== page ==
The current COVID crisis has renewed the focus on resilience, creating significant opportunities for investment in IDTs. However, the pandemic will hit many manufacturers’ spend on in-house R&D with two-fifths planning to decrease investment, so access to bespoke advice to choose the most appropriate technologies is a must to enable businesses to make the best choices.

Fiscal incentives to support digitalisation and research and development spend must be increased: starting in the forthcoming budget. Additional investment allowances for technology-related investments would be a good way of doing this. But industry, too, must play its part in delivering a strong digital future for British manufacturing. Manufacturers, particularly SMEs, must accept that digitalisation is for everyone, and make it a strategic priority to maintain Britain’s competitiveness on the global stage.

Stephen Phipson, CEO of Make UK, the manufacturers organisation, said:

“In recent months, manufacturers have faced unprecedented challenges with the need for industrial digital technologies never more important. Remote working, whether that be monitoring of equipment or remote production processes, have, without doubt, been the saviour of many companies. Digital programme rollouts have been achieved in a matter of months when such change would normally have taken years to achieve.

“In the coming months, as supply chains return to normal, it is important to build resilience and further accelerate digital adoption to give UK manufacturing that turbo charge to deliver even greater international competitiveness. Digital adoption allows companies to work as effectively and efficiently as possible, and it is vital government steps up to work with industry to make sure Britain’s smaller and often most innovative companies get that bespoke help they need to make the most of the technologies available to them.”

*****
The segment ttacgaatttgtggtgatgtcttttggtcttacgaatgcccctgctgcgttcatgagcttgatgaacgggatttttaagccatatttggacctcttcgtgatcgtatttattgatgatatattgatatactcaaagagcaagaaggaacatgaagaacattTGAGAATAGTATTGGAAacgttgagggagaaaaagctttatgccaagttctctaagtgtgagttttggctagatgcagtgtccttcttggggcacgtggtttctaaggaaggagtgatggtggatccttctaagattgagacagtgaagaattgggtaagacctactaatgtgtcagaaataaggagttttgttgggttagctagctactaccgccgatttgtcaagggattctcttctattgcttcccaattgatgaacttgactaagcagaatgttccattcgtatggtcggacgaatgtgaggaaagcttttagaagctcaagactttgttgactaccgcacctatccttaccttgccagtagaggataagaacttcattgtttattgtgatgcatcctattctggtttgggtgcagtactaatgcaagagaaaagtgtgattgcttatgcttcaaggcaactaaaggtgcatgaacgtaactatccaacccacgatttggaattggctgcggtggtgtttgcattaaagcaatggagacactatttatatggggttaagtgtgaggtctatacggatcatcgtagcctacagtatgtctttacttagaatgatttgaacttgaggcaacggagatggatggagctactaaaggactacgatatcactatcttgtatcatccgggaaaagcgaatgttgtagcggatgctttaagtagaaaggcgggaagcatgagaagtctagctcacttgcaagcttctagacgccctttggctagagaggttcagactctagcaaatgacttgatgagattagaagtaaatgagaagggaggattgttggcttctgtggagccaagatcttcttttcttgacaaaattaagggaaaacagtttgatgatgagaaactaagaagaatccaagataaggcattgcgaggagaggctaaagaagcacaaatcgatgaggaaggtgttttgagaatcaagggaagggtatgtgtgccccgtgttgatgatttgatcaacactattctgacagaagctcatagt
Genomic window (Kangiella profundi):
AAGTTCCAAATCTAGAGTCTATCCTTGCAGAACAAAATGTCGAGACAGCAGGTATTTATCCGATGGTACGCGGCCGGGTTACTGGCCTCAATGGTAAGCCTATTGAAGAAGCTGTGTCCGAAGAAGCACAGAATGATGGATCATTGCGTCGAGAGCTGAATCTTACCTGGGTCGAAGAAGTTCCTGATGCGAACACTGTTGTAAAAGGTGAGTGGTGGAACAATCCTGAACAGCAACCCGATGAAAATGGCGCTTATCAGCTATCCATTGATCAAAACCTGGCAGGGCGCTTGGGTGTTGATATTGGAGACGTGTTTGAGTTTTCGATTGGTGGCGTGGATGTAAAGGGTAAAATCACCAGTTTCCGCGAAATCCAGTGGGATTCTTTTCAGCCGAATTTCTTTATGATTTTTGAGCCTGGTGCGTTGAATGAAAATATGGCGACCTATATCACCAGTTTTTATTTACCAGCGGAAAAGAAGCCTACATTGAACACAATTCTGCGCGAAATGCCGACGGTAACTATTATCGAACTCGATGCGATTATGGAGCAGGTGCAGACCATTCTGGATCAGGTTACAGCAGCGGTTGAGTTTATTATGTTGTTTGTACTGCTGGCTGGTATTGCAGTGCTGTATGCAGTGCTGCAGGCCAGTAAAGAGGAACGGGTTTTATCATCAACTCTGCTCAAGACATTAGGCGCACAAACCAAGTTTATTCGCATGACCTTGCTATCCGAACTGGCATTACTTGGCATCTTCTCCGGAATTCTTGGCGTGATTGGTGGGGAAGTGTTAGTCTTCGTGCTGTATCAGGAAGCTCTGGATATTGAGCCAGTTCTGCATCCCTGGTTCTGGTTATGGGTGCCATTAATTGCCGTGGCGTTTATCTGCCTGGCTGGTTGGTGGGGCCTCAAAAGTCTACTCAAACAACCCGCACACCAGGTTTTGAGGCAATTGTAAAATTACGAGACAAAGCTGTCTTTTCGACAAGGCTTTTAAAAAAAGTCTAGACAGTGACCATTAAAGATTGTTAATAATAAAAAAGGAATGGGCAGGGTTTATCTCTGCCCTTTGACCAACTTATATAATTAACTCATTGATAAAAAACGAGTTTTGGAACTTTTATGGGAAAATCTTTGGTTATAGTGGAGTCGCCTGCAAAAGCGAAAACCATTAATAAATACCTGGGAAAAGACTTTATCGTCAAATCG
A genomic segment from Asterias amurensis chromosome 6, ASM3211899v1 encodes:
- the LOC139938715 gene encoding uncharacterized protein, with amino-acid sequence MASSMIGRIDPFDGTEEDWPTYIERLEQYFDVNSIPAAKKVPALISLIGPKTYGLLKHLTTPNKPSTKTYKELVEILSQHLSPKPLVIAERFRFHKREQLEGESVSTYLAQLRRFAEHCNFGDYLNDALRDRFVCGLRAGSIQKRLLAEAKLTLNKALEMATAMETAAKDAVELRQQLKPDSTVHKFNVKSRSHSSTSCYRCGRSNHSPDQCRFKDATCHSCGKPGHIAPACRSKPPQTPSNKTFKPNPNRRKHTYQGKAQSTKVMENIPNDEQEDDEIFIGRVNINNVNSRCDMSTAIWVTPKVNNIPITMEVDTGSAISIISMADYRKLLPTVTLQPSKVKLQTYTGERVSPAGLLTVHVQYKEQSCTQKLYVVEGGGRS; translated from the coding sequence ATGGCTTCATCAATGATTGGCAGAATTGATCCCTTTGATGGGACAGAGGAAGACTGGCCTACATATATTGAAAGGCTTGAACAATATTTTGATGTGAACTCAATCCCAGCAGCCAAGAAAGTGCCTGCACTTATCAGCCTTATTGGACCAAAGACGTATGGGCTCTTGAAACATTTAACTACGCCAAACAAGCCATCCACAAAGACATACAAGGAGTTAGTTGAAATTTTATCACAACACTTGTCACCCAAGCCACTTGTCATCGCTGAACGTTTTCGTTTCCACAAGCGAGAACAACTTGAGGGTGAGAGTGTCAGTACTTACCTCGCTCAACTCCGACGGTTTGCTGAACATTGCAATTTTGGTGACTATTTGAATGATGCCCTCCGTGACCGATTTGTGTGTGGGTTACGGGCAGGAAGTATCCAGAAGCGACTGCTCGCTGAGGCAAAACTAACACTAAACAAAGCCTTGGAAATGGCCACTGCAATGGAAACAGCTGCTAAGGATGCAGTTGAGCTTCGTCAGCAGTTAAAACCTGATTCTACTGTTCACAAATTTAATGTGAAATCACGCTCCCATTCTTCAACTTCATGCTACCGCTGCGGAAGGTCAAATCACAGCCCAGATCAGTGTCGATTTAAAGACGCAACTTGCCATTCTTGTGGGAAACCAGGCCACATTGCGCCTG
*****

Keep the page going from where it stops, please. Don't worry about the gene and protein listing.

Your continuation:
Andrew Dalziel, Infor vice president, industry solution and strategy, added:

"This report shows clearly that there is an emerging set of leaders within UK manufacturing that have embraced digital opportunities, scored early wins and are carving out strategies for further competitive advantage. These businesses will not only be the most resilient in the demanding post-Brexit climate, but beyond any short-term market volatility they will be more agile, smarter and more responsive to customer change. Any one of those benefits makes a compelling case for a business to start embracing digital technologies now and join this elite. Taken together, they show that businesses must embrace a digital evolution urgently and rapidly if they are to survive."


About Make UK

Make UK, the manufacturers’ organisation, is the representative voice of UK manufacturing, with offices in London, Brussels, every English region and Wales. Collectively, it represents 20,000 companies of all sizes, from start-ups to multinationals, across engineering, manufacturing, technology and the wider industrial sector. Make UK directly represents over 5,000 member businesses. Everything it does — from providing essential business support and training to championing the manufacturing industry in the UK and the EU — is designed to help British manufacturers compete, innovate and grow. From HR and employment law, health and safety to environmental and productivity improvement, its advice, expertise and influence enables businesses to remain safe, compliant and future-focused.